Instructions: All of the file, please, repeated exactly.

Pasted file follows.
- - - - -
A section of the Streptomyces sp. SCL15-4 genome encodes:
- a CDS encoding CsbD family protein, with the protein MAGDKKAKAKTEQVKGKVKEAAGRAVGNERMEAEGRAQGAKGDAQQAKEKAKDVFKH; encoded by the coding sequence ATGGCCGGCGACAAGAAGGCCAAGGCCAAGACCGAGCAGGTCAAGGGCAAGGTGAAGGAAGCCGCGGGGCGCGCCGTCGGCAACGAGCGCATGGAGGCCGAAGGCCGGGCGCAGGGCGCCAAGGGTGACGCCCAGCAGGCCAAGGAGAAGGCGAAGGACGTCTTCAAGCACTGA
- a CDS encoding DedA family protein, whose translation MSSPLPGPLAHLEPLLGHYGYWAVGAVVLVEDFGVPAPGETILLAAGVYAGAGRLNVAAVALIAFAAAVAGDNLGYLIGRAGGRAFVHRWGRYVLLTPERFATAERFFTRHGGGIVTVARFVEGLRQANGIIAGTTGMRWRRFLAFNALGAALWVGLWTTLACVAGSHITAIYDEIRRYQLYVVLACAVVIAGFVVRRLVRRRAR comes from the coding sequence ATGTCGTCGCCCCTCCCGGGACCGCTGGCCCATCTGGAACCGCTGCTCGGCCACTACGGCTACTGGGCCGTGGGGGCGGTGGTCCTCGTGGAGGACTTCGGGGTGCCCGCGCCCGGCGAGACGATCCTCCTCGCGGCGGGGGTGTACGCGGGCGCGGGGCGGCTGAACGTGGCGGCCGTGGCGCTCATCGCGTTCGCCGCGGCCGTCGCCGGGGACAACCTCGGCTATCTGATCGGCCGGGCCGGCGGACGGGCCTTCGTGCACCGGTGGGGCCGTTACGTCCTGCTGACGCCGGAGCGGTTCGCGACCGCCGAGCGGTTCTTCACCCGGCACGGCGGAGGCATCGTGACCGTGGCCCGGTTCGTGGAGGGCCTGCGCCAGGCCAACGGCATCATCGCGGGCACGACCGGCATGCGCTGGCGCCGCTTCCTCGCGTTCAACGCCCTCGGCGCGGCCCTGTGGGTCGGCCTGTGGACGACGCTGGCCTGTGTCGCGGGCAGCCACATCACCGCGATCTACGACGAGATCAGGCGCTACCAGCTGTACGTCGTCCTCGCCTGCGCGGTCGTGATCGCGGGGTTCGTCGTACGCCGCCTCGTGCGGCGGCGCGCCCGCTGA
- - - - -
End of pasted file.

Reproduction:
A section of the Streptomyces sp. SCL15-4 genome encodes:
- a CDS encoding CsbD family protein, with the protein MAGDKKAKAKTEQVKGKVKEAAGRAVGNERMEAEGRAQGAKGDAQQAKEKAKDVFKH; encoded by the coding sequence ATGGCCGGCGACAAGAAGGCCAAGGCCAAGACCGAGCAGGTCAAGGGCAAGGTGAAGGAAGCCGCGGGGCGCGCCGTCGGCAACGAGCGCATGGAGGCCGAAGGCCGGGCGCAGGGCGCCAAGGGTGACGCCCAGCAGGCCAAGGAGAAGGCGAAGGACGTCTTCAAGCACTGA
- a CDS encoding DedA family protein, whose translation MSSPLPGPLAHLEPLLGHYGYWAVGAVVLVEDFGVPAPGETILLAAGVYAGAGRLNVAAVALIAFAAAVAGDNLGYLIGRAGGRAFVHRWGRYVLLTPERFATAERFFTRHGGGIVTVARFVEGLRQANGIIAGTTGMRWRRFLAFNALGAALWVGLWTTLACVAGSHITAIYDEIRRYQLYVVLACAVVIAGFVVRRLVRRRAR comes from the coding sequence ATGTCGTCGCCCCTCCCGGGACCGCTGGCCCATCTGGAACCGCTGCTCGGCCACTACGGCTACTGGGCCGTGGGGGCGGTGGTCCTCGTGGAGGACTTCGGGGTGCCCGCGCCCGGCGAGACGATCCTCCTCGCGGCGGGGGTGTACGCGGGCGCGGGGCGGCTGAACGTGGCGGCCGTGGCGCTCATCGCGTTCGCCGCGGCCGTCGCCGGGGACAACCTCGGCTATCTGATCGGCCGGGCCGGCGGACGGGCCTTCGTGCACCGGTGGGGCCGTTACGTCCTGCTGACGCCGGAGCGGTTCGCGACCGCCGAGCGGTTCTTCACCCGGCACGGCGGAGGCATCGTGACCGTGGCCCGGTTCGTGGAGGGCCTGCGCCAGGCCAACGGCATCATCGCGGGCACGACCGGCATGCGCTGGCGCCGCTTCCTCGCGTTCAACGCCCTCGGCGCGGCCCTGTGGGTCGGCCTGTGGACGACGCTGGCCTGTGTCGCGGGCAGCCACATCACCGCGATCTACGACGAGATCAGGCGCTACCAGCTGTACGTCGTCCTCGCCTGCGCGGTCGTGATCGCGGGGTTCGTCGTACGCCGCCTCGTGCGGCGGCGCGCCCGCTGA